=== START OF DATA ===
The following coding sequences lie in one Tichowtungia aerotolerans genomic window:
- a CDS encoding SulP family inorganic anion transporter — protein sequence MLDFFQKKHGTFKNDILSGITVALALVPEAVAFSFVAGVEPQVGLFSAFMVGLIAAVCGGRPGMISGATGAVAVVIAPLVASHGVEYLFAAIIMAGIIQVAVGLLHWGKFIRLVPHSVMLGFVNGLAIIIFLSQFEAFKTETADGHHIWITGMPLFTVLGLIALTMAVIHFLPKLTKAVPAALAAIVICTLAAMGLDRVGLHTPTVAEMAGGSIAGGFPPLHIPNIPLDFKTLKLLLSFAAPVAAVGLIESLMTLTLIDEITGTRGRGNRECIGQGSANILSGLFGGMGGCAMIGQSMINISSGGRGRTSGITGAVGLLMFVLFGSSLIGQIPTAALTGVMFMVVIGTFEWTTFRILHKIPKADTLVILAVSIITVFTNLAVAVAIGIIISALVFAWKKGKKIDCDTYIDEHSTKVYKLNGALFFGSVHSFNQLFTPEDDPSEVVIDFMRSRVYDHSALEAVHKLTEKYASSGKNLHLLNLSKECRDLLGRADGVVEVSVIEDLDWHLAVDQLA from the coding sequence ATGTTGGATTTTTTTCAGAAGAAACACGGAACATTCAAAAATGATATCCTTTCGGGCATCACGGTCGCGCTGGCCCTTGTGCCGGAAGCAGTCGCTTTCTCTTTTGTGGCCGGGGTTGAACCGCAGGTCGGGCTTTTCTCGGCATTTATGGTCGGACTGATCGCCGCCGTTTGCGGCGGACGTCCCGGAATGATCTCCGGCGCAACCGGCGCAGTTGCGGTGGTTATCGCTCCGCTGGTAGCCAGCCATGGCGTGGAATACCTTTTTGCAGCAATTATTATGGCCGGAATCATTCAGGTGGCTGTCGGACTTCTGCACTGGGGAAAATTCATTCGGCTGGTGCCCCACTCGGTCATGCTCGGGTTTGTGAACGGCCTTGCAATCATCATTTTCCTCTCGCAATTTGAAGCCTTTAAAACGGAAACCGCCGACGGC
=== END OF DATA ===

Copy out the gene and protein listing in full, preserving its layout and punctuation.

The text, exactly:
The following coding sequences lie in one Tichowtungia aerotolerans genomic window:
- a CDS encoding SulP family inorganic anion transporter — protein sequence MLDFFQKKHGTFKNDILSGITVALALVPEAVAFSFVAGVEPQVGLFSAFMVGLIAAVCGGRPGMISGATGAVAVVIAPLVASHGVEYLFAAIIMAGIIQVAVGLLHWGKFIRLVPHSVMLGFVNGLAIIIFLSQFEAFKTETADGHHIWITGMPLFTVLGLIALTMAVIHFLPKLTKAVPAALAAIVICTLAAMGLDRVGLHTPTVAEMAGGSIAGGFPPLHIPNIPLDFKTLKLLLSFAAPVAAVGLIESLMTLTLIDEITGTRGRGNRECIGQGSANILSGLFGGMGGCAMIGQSMINISSGGRGRTSGITGAVGLLMFVLFGSSLIGQIPTAALTGVMFMVVIGTFEWTTFRILHKIPKADTLVILAVSIITVFTNLAVAVAIGIIISALVFAWKKGKKIDCDTYIDEHSTKVYKLNGALFFGSVHSFNQLFTPEDDPSEVVIDFMRSRVYDHSALEAVHKLTEKYASSGKNLHLLNLSKECRDLLGRADGVVEVSVIEDLDWHLAVDQLA from the coding sequence ATGTTGGATTTTTTTCAGAAGAAACACGGAACATTCAAAAATGATATCCTTTCGGGCATCACGGTCGCGCTGGCCCTTGTGCCGGAAGCAGTCGCTTTCTCTTTTGTGGCCGGGGTTGAACCGCAGGTCGGGCTTTTCTCGGCATTTATGGTCGGACTGATCGCCGCCGTTTGCGGCGGACGTCCCGGAATGATCTCCGGCGCAACCGGCGCAGTTGCGGTGGTTATCGCTCCGCTGGTAGCCAGCCATGGCGTGGAATACCTTTTTGCAGCAATTATTATGGCCGGAATCATTCAGGTGGCTGTCGGACTTCTGCACTGGGGAAAATTCATTCGGCTGGTGCCCCACTCGGTCATGCTCGGGTTTGTGAACGGCCTTGCAATCATCATTTTCCTCTCGCAATTTGAAGCCTTTAAAACGGAAACCGCCGACGGC